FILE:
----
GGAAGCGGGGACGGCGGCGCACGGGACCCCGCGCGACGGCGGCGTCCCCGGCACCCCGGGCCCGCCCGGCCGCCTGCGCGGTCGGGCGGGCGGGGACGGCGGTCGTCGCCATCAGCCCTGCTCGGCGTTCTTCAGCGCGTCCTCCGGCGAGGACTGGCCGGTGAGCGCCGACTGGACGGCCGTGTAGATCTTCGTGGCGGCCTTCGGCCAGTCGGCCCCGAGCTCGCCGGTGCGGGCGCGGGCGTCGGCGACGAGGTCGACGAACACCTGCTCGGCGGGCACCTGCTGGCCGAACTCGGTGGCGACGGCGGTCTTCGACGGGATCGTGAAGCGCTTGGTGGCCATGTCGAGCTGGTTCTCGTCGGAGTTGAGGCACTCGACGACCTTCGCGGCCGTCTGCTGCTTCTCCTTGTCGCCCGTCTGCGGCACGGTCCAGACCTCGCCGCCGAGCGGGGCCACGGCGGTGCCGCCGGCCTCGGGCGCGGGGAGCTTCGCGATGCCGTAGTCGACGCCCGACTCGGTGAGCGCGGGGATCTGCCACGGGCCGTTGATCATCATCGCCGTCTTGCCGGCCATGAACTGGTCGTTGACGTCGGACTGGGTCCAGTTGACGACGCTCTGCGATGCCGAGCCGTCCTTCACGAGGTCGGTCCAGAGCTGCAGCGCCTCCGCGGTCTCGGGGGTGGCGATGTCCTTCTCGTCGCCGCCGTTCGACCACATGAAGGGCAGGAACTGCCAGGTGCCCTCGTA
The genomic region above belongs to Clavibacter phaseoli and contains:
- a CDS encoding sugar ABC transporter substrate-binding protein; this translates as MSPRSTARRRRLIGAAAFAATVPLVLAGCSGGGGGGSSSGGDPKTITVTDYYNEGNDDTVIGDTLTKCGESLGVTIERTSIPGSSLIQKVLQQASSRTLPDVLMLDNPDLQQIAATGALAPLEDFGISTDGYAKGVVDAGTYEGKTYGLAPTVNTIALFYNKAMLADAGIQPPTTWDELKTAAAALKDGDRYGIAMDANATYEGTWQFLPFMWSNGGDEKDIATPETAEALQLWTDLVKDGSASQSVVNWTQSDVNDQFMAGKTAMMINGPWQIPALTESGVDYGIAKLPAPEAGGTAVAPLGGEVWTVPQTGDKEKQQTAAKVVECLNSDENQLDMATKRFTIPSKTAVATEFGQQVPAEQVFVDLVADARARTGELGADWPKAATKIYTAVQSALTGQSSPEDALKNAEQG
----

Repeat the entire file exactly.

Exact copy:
GGAAGCGGGGACGGCGGCGCACGGGACCCCGCGCGACGGCGGCGTCCCCGGCACCCCGGGCCCGCCCGGCCGCCTGCGCGGTCGGGCGGGCGGGGACGGCGGTCGTCGCCATCAGCCCTGCTCGGCGTTCTTCAGCGCGTCCTCCGGCGAGGACTGGCCGGTGAGCGCCGACTGGACGGCCGTGTAGATCTTCGTGGCGGCCTTCGGCCAGTCGGCCCCGAGCTCGCCGGTGCGGGCGCGGGCGTCGGCGACGAGGTCGACGAACACCTGCTCGGCGGGCACCTGCTGGCCGAACTCGGTGGCGACGGCGGTCTTCGACGGGATCGTGAAGCGCTTGGTGGCCATGTCGAGCTGGTTCTCGTCGGAGTTGAGGCACTCGACGACCTTCGCGGCCGTCTGCTGCTTCTCCTTGTCGCCCGTCTGCGGCACGGTCCAGACCTCGCCGCCGAGCGGGGCCACGGCGGTGCCGCCGGCCTCGGGCGCGGGGAGCTTCGCGATGCCGTAGTCGACGCCCGACTCGGTGAGCGCGGGGATCTGCCACGGGCCGTTGATCATCATCGCCGTCTTGCCGGCCATGAACTGGTCGTTGACGTCGGACTGGGTCCAGTTGACGACGCTCTGCGATGCCGAGCCGTCCTTCACGAGGTCGGTCCAGAGCTGCAGCGCCTCCGCGGTCTCGGGGGTGGCGATGTCCTTCTCGTCGCCGCCGTTCGACCACATGAAGGGCAGGAACTGCCAGGTGCCCTCGTA
The genomic region above belongs to Clavibacter phaseoli and contains:
- a CDS encoding sugar ABC transporter substrate-binding protein; this translates as MSPRSTARRRRLIGAAAFAATVPLVLAGCSGGGGGGSSSGGDPKTITVTDYYNEGNDDTVIGDTLTKCGESLGVTIERTSIPGSSLIQKVLQQASSRTLPDVLMLDNPDLQQIAATGALAPLEDFGISTDGYAKGVVDAGTYEGKTYGLAPTVNTIALFYNKAMLADAGIQPPTTWDELKTAAAALKDGDRYGIAMDANATYEGTWQFLPFMWSNGGDEKDIATPETAEALQLWTDLVKDGSASQSVVNWTQSDVNDQFMAGKTAMMINGPWQIPALTESGVDYGIAKLPAPEAGGTAVAPLGGEVWTVPQTGDKEKQQTAAKVVECLNSDENQLDMATKRFTIPSKTAVATEFGQQVPAEQVFVDLVADARARTGELGADWPKAATKIYTAVQSALTGQSSPEDALKNAEQG